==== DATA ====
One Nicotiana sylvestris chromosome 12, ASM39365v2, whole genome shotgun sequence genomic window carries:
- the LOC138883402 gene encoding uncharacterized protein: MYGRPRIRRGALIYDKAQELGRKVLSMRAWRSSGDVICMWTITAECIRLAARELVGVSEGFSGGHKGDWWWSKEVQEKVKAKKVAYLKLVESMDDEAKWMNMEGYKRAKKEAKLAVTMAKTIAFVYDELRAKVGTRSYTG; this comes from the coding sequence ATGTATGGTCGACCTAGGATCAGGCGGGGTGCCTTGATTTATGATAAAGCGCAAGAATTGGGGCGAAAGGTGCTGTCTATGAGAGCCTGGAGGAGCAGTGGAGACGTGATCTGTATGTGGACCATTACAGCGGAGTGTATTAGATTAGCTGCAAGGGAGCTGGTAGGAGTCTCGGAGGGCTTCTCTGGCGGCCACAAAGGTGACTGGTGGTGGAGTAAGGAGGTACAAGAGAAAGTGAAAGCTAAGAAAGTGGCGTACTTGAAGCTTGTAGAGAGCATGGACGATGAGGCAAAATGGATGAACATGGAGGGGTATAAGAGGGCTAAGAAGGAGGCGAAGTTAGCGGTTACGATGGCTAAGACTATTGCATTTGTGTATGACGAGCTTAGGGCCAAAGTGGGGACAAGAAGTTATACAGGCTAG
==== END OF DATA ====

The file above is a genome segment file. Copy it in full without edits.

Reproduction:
One Nicotiana sylvestris chromosome 12, ASM39365v2, whole genome shotgun sequence genomic window carries:
- the LOC138883402 gene encoding uncharacterized protein: MYGRPRIRRGALIYDKAQELGRKVLSMRAWRSSGDVICMWTITAECIRLAARELVGVSEGFSGGHKGDWWWSKEVQEKVKAKKVAYLKLVESMDDEAKWMNMEGYKRAKKEAKLAVTMAKTIAFVYDELRAKVGTRSYTG; this comes from the coding sequence ATGTATGGTCGACCTAGGATCAGGCGGGGTGCCTTGATTTATGATAAAGCGCAAGAATTGGGGCGAAAGGTGCTGTCTATGAGAGCCTGGAGGAGCAGTGGAGACGTGATCTGTATGTGGACCATTACAGCGGAGTGTATTAGATTAGCTGCAAGGGAGCTGGTAGGAGTCTCGGAGGGCTTCTCTGGCGGCCACAAAGGTGACTGGTGGTGGAGTAAGGAGGTACAAGAGAAAGTGAAAGCTAAGAAAGTGGCGTACTTGAAGCTTGTAGAGAGCATGGACGATGAGGCAAAATGGATGAACATGGAGGGGTATAAGAGGGCTAAGAAGGAGGCGAAGTTAGCGGTTACGATGGCTAAGACTATTGCATTTGTGTATGACGAGCTTAGGGCCAAAGTGGGGACAAGAAGTTATACAGGCTAG